It had been quite a while since the New York Giants won a game as easily as they beat the Carolina Panthers on Thursday night. Turns out, all they needed to do was hand the ball off to Andre Brown and throw it to Ramses Barden.
With their starting running back and best wide receiver injured and unable to play, the Giants were forced to turn to a pair of little-used backups from the middle rounds of their 2009 draft. But with a steady-as-ever Eli Manning directing the offense, Brown rushed for 113 yards and two touchdowns while Barden caught nine passes for 138 yards in a 36-7 Giants victory in Carolina.
Let's start with Brown, who ran hard and with power behind an offensive line that hasn't been able to open holes in the run game for Ahmad Bradshaw at all over the past year-plus. Carolina's run defense has been one of the worst in the league this season, and that clearly had something to do with Brown's success, but Bradshaw has run against poor defenses, too, and he hasn't had as many as 113 rushing yards in a game since Oct. 25, 2010. The Giants used Brown in a very specific way, a lot of draw plays and straight-ahead running that took advantage of his power style. But he also ran with patience, showed some burst when he needed to and found the holes he needed to find.
It's possible this line Thursday, with David Diehl injured, Will Beatty back at left tackle and Sean Locklear at right tackle, just blocked better than it's been blocking in the other alignment. But it's also possible Brown is running better right now than Bradshaw is. And if Bradshaw is recovered from his neck injury in time for the Giants' Week 4 game in Philadelphia 10 days from now, the Giants might still be looking to reward Brown's performance with an increased number of snaps. Maybe they will rotate carries now the way Bradshaw and Brandon Jacobs used to. Heck, maybe Brown just went Lou Gehrig to Bradshaw's Wally Pipp. We shall see, but whatever the reason, it's been a long time since the Giants' run game looked as good as it did in this game.
Brown was the fourth-round pick of the Giants' 2009 draft and kept coming back after being cut twice. Barden was the third-round pick in that same draft, and his big problem over his first three years in the league was an inability to stay healthy. He got surpassed by Victor Cruz and had to fight for a roster spot this preseason, but during camp and in preseason games, he looked very good running those slant routes over the middle, using his size to shield the ball from defenders and showing good hands. So he made the team, and that's exactly the way the Giants used him in this game as the starter in place of the injured Hakeem Nicks. With Cruz drawing extra coverage on the other side, Barden was open all through the first half, and Manning kept throwing it to him with great success. Brown's runs and Barden's slants, along with a big game from a tight end, Martellus Bennett (who was supposed to be a run-blocker), helped the Giants march the ball down the field and build a 23-0 lead against a Carolina team whose starters looked overmatched against the Giants' backups.
The Giants believe in maintaining a deep roster, developing players and replenishing their roster from within. A game such as the one they played Thursday night shows the validity of that philosophy. It also shows the value of Manning, who continues to find ways to get the best out of the players around him, no matter who or how experienced they are. Manning was a ho-hum 27-of-35 for 288 yards and a win the Giants get to enjoy for a week and a half before their huge Sept. 30 division matchup in Philadelphia.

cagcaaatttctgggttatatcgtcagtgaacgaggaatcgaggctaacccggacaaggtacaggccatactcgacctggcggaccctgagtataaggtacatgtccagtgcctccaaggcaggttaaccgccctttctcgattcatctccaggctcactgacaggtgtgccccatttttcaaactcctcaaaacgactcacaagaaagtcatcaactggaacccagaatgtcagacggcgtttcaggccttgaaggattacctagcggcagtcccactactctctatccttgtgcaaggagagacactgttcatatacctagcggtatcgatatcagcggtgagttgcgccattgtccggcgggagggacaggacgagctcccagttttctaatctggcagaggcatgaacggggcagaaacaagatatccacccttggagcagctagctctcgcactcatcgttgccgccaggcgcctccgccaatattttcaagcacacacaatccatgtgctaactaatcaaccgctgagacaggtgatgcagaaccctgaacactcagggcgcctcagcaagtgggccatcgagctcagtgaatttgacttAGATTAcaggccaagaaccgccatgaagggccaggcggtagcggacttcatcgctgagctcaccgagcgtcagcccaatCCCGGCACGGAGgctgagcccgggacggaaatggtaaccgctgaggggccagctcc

Some other thoughts:
Beatty, by the way, was one of the Giants' second-round picks in that same 2009 draft. (Nicks was the first-rounder.) I will watch the game again to make sure, but it seemed he looked very good in his return to the starting lineup. The offensive line was a huge part of this game, in pass protection and in run blocking. And if Beatty is fully healthy at long last, the Giants have a chance to have the line they planned to have all along.
Top cornerback Corey Webster continued his early-season struggles and broke his hand, although he says he'll be ready for Philadelphia. But second-year corner Prince Amukamara played well, as did rookie Jayron Hosley. Amukamara still needs experience and will continue to be picked on while he accumulates it, and he might give up a big play or two here or there. But he's a technically proficient defensive back. He's sharp in his coverages. His footwork looks good. He positions his body well and uses his hands well. He plays the position very well and should be an asset as he continues to develop. Hosley, the Giants' third-round pick this year, plays fast and hard, and stays with the play even when it looks like it's dead. It helped him get an interception and disrupt a Cam Newton pass after Newton juked him on a corner blitz. Hosley looks like a mid-round gem who was ready right away. He injured his hamstring in the game, but it doesn't seem to be too serious.
Safety Antrel Rolle banged his left knee on a camera lens while racing out of bounds near the end zone toward the end of the game. The Giants said after the game that it didn't appear serious, but I wouldn't be surprised if Rolle got an MRI on Friday to be sure. Rolle would be a bad loss, as the Giants don't have much proven depth at safety. But whatever. Nicks and Bradshaw should have been bad losses, too, and their replacements combined for 268 total yards from scrimmage Thursday.
Jason Pierre-Paul. There's just not much left to say. He's playing defense as well as any player in the league right now, and offenses are having a miserable time trying to even slow him down. His early batted passes had to be a big reason Newton couldn't get into a rhythm.